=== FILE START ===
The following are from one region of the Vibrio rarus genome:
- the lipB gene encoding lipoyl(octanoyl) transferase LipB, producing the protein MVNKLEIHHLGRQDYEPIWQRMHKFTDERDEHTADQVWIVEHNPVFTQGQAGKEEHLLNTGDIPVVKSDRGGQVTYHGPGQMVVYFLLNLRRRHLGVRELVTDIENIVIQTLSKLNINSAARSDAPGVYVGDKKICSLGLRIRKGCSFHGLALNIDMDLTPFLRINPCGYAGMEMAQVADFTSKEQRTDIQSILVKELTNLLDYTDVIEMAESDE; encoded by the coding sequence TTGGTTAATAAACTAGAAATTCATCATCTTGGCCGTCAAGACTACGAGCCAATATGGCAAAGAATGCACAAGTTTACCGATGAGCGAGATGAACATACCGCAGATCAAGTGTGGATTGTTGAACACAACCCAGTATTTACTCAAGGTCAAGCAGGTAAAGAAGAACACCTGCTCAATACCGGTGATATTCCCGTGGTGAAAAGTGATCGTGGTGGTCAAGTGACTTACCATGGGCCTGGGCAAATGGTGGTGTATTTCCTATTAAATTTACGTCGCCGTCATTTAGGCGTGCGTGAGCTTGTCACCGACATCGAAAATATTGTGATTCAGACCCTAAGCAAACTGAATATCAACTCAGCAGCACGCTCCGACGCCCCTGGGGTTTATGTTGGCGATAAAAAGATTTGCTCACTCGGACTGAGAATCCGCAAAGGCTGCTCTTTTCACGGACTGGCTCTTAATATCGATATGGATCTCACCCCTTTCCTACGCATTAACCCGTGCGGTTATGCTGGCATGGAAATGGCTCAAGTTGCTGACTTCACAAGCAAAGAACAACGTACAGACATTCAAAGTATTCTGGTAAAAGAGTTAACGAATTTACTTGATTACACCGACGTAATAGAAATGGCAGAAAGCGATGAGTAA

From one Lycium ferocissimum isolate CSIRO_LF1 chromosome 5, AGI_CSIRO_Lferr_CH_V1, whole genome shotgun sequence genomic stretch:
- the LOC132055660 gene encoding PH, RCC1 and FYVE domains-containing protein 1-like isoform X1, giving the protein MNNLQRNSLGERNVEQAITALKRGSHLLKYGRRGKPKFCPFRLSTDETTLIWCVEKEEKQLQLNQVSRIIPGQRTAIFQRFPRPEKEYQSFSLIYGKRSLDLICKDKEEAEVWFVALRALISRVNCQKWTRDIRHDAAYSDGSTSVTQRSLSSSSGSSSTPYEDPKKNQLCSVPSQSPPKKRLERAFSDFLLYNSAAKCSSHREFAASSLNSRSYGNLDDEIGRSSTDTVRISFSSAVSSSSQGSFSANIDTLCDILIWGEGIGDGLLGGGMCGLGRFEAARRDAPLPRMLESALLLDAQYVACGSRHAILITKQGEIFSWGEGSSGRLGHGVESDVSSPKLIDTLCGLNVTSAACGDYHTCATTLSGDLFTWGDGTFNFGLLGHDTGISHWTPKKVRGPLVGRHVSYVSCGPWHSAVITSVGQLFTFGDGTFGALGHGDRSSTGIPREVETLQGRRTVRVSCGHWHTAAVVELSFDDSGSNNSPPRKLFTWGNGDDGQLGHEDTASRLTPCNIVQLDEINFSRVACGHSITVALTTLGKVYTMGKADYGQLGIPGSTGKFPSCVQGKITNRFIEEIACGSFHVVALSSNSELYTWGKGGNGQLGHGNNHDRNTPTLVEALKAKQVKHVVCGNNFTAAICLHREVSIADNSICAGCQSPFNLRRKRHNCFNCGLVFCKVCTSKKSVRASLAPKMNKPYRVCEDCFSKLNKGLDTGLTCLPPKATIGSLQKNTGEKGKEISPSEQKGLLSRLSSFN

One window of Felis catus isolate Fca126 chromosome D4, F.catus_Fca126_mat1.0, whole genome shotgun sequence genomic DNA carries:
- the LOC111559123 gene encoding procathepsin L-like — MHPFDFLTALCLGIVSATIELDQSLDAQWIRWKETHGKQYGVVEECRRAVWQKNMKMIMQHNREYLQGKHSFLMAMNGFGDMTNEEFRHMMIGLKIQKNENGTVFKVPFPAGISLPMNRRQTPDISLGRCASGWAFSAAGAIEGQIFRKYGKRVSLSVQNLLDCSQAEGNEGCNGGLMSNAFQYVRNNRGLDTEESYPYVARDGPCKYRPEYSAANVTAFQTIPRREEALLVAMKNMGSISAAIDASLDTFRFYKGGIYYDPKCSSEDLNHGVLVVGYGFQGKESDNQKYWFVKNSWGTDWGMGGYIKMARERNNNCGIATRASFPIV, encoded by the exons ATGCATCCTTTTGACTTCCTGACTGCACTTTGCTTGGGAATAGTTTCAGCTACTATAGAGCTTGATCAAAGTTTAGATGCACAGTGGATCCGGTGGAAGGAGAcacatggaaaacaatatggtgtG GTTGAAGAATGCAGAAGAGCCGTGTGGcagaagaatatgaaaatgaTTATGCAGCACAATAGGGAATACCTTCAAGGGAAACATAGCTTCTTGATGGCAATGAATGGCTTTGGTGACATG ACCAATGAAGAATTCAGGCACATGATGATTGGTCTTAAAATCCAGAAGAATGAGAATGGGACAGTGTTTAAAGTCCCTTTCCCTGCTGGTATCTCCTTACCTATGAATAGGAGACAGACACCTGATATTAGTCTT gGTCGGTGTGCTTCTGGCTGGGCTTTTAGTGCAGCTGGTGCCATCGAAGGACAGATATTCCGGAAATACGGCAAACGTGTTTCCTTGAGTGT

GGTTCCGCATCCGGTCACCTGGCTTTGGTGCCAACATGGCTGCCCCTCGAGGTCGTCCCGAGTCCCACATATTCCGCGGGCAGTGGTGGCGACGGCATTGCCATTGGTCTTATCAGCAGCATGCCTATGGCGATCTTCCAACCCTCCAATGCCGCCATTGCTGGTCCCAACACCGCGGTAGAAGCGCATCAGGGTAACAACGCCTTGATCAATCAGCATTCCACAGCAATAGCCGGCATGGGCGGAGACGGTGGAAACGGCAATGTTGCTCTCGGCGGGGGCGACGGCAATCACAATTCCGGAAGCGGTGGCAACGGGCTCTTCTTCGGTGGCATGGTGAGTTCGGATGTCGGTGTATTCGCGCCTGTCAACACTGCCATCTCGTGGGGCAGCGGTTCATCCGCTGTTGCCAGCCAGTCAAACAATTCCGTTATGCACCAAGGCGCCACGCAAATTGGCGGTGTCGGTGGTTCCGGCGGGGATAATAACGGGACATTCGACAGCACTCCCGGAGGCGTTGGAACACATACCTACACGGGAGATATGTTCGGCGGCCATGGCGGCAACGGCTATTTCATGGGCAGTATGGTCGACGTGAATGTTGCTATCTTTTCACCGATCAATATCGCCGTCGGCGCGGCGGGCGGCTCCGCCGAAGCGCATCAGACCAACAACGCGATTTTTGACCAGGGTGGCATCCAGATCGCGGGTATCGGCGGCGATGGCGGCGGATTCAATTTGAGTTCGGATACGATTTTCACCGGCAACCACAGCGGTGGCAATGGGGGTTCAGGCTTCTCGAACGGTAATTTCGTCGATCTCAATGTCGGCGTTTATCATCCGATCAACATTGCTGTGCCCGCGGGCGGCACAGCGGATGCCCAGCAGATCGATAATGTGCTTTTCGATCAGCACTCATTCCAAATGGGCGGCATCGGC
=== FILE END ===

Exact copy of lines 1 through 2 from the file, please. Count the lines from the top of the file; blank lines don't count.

The following are from one region of the Vibrio rarus genome:
- the lipB gene encoding lipoyl(octanoyl) transferase LipB, producing the protein MVNKLEIHHLGRQDYEPIWQRMHKFTDERDEHTADQVWIVEHNPVFTQGQAGKEEHLLNTGDIPVVKSDRGGQVTYHGPGQMVVYFLLNLRRRHLGVRELVTDIENIVIQTLSKLNINSAARSDAPGVYVGDKKICSLGLRIRKGCSFHGLALNIDMDLTPFLRINPCGYAGMEMAQVADFTSKEQRTDIQSILVKELTNLLDYTDVIEMAESDE; encoded by the coding sequence TTGGTTAATAAACTAGAAATTCATCATCTTGGCCGTCAAGACTACGAGCCAATATGGCAAAGAATGCACAAGTTTACCGATGAGCGAGATGAACATACCGCAGATCAAGTGTGGATTGTTGAACACAACCCAGTATTTACTCAAGGTCAAGCAGGTAAAGAAGAACACCTGCTCAATACCGGTGATATTCCCGTGGTGAAAAGTGATCGTGGTGGTCAAGTGACTTACCATGGGCCTGGGCAAATGGTGGTGTATTTCCTATTAAATTTACGTCGCCGTCATTTAGGCGTGCGTGAGCTTGTCACCGACATCGAAAATATTGTGATTCAGACCCTAAGCAAACTGAATATCAACTCAGCAGCACGCTCCGACGCCCCTGGGGTTTATGTTGGCGATAAAAAGATTTGCTCACTCGGACTGAGAATCCGCAAAGGCTGCTCTTTTCACGGACTGGCTCTTAATATCGATATGGATCTCACCCCTTTCCTACGCATTAACCCGTGCGGTTATGCTGGCATGGAAATGGCTCAAGTTGCTGACTTCACAAGCAAAGAACAACGTACAGACATTCAAAGTATTCTGGTAAAAGAGTTAACGAATTTACTTGATTACACCGACGTAATAGAAATGGCAGAAAGCGATGAGTAA